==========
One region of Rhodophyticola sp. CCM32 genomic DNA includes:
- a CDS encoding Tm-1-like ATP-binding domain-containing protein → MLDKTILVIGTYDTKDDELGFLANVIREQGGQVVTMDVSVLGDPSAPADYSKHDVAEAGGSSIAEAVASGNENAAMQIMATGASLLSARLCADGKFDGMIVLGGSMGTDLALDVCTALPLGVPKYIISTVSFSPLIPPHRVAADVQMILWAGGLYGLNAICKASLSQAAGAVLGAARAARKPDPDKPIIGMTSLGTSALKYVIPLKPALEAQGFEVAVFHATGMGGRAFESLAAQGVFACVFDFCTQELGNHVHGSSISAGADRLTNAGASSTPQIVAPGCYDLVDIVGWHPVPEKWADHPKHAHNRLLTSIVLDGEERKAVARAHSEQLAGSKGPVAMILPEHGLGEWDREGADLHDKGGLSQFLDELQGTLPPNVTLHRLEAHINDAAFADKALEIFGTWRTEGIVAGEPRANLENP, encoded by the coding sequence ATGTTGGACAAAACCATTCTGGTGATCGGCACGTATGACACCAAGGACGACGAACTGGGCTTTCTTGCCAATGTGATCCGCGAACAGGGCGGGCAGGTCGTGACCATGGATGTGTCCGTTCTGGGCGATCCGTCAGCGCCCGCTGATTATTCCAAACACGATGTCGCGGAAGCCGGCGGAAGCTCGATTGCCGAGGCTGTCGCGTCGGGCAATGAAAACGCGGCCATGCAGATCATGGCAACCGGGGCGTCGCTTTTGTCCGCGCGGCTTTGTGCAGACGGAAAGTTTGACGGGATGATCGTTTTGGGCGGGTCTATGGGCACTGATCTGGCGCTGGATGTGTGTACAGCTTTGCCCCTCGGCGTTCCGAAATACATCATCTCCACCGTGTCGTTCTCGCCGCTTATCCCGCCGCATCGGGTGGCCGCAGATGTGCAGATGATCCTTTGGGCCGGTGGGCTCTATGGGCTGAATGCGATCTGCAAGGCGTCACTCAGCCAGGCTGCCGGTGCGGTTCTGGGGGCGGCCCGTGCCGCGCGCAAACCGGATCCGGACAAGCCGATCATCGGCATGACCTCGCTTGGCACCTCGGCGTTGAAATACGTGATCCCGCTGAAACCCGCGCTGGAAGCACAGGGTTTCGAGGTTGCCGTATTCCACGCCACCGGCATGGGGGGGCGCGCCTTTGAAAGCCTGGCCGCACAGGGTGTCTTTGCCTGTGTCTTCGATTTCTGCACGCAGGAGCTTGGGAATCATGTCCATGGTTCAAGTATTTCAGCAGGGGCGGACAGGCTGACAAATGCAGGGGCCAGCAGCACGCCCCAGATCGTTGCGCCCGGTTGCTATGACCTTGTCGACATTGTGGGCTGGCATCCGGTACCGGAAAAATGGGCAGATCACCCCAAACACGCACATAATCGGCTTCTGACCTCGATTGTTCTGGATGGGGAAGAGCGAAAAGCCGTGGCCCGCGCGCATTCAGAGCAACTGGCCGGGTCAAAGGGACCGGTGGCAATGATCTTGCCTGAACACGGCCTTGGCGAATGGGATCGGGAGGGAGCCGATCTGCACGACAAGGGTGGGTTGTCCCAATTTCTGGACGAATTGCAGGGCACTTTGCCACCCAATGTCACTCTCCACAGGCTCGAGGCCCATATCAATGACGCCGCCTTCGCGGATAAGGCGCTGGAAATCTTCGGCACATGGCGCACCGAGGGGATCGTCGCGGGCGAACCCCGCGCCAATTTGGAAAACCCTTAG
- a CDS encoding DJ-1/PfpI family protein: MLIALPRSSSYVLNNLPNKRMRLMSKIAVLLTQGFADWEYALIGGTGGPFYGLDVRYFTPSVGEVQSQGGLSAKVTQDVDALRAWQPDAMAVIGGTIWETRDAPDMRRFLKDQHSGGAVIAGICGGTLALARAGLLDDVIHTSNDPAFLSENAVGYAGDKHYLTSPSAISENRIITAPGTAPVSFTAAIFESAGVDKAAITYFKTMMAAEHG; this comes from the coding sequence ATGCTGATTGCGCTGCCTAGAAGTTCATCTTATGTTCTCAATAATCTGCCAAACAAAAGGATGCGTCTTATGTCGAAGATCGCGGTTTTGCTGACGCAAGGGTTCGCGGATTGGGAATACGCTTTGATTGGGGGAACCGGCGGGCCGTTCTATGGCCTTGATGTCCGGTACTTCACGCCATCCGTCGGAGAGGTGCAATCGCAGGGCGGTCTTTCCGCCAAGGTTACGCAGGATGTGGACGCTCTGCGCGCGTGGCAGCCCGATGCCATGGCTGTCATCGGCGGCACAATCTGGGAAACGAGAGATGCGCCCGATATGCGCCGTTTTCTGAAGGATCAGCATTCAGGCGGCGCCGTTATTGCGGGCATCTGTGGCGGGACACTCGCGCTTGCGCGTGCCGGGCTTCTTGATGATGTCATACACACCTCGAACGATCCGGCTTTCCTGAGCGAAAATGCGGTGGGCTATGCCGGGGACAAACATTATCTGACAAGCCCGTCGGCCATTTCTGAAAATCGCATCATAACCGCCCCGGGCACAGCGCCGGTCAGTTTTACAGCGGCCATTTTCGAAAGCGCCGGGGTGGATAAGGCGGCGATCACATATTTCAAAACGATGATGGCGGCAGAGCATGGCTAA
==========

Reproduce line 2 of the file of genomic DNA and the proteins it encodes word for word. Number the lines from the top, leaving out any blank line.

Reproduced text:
- a CDS encoding Tm-1-like ATP-binding domain-containing protein → MLDKTILVIGTYDTKDDELGFLANVIREQGGQVVTMDVSVLGDPSAPADYSKHDVAEAGGSSIAEAVASGNENAAMQIMATGASLLSARLCADGKFDGMIVLGGSMGTDLALDVCTALPLGVPKYIISTVSFSPLIPPHRVAADVQMILWAGGLYGLNAICKASLSQAAGAVLGAARAARKPDPDKPIIGMTSLGTSALKYVIPLKPALEAQGFEVAVFHATGMGGRAFESLAAQGVFACVFDFCTQELGNHVHGSSISAGADRLTNAGASSTPQIVAPGCYDLVDIVGWHPVPEKWADHPKHAHNRLLTSIVLDGEERKAVARAHSEQLAGSKGPVAMILPEHGLGEWDREGADLHDKGGLSQFLDELQGTLPPNVTLHRLEAHINDAAFADKALEIFGTWRTEGIVAGEPRANLENP, encoded by the coding sequence ATGTTGGACAAAACCATTCTGGTGATCGGCACGTATGACACCAAGGACGACGAACTGGGCTTTCTTGCCAATGTGATCCGCGAACAGGGCGGGCAGGTCGTGACCATGGATGTGTCCGTTCTGGGCGATCCGTCAGCGCCCGCTGATTATTCCAAACACGATGTCGCGGAAGCCGGCGGAAGCTCGATTGCCGAGGCTGTCGCGTCGGGCAATGAAAACGCGGCCATGCAGATCATGGCAACCGGGGCGTCGCTTTTGTCCGCGCGGCTTTGTGCAGACGGAAAGTTTGACGGGATGATCGTTTTGGGCGGGTCTATGGGCACTGATCTGGCGCTGGATGTGTGTACAGCTTTGCCCCTCGGCGTTCCGAAATACATCATCTCCACCGTGTCGTTCTCGCCGCTTATCCCGCCGCATCGGGTGGCCGCAGATGTGCAGATGATCCTTTGGGCCGGTGGGCTCTATGGGCTGAATGCGATCTGCAAGGCGTCACTCAGCCAGGCTGCCGGTGCGGTTCTGGGGGCGGCCCGTGCCGCGCGCAAACCGGATCCGGACAAGCCGATCATCGGCATGACCTCGCTTGGCACCTCGGCGTTGAAATACGTGATCCCGCTGAAACCCGCGCTGGAAGCACAGGGTTTCGAGGTTGCCGTATTCCACGCCACCGGCATGGGGGGGCGCGCCTTTGAAAGCCTGGCCGCACAGGGTGTCTTTGCCTGTGTCTTCGATTTCTGCACGCAGGAGCTTGGGAATCATGTCCATGGTTCAAGTATTTCAGCAGGGGCGGACAGGCTGACAAATGCAGGGGCCAGCAGCACGCCCCAGATCGTTGCGCCCGGTTGCTATGACCTTGTCGACATTGTGGGCTGGCATCCGGTACCGGAAAAATGGGCAGATCACCCCAAACACGCACATAATCGGCTTCTGACCTCGATTGTTCTGGATGGGGAAGAGCGAAAAGCCGTGGCCCGCGCGCATTCAGAGCAACTGGCCGGGTCAAAGGGACCGGTGGCAATGATCTTGCCTGAACACGGCCTTGGCGAATGGGATCGGGAGGGAGCCGATCTGCACGACAAGGGTGGGTTGTCCCAATTTCTGGACGAATTGCAGGGCACTTTGCCACCCAATGTCACTCTCCACAGGCTCGAGGCCCATATCAATGACGCCGCCTTCGCGGATAAGGCGCTGGAAATCTTCGGCACATGGCGCACCGAGGGGATCGTCGCGGGCGAACCCCGCGCCAATTTGGAAAACCCTTAG